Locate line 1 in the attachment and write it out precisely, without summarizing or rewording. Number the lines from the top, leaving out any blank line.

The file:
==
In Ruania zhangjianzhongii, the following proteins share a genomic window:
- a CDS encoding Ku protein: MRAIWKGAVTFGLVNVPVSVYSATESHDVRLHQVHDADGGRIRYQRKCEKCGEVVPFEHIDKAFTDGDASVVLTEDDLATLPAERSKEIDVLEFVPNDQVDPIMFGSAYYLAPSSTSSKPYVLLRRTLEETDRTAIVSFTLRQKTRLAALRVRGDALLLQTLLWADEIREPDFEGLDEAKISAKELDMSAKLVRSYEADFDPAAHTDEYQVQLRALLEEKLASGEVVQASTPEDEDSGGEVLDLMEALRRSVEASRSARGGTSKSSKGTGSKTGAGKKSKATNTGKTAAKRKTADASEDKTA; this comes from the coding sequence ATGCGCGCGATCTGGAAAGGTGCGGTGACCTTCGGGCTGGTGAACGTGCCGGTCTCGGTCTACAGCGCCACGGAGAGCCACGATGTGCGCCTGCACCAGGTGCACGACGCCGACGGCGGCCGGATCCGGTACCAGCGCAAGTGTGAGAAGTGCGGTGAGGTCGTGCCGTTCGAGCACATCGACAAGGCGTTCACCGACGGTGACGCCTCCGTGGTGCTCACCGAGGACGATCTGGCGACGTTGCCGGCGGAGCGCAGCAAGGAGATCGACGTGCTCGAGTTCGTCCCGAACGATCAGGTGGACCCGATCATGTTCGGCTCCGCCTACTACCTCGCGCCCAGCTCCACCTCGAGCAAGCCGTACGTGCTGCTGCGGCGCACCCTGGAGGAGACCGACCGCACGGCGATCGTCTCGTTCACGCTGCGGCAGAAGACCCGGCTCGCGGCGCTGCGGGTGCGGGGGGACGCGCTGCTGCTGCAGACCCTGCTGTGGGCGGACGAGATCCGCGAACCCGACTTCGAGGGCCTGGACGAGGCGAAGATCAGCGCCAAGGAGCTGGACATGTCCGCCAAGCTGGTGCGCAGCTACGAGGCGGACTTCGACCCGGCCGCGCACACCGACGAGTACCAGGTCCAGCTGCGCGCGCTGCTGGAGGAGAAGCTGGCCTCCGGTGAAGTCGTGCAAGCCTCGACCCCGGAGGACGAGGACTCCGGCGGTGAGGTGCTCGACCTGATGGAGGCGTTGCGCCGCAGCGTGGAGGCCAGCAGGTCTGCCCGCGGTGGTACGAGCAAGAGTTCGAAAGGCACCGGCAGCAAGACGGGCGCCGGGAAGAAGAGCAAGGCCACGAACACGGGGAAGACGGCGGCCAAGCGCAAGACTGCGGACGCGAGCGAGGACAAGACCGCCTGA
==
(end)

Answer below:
In Ruania zhangjianzhongii, the following proteins share a genomic window: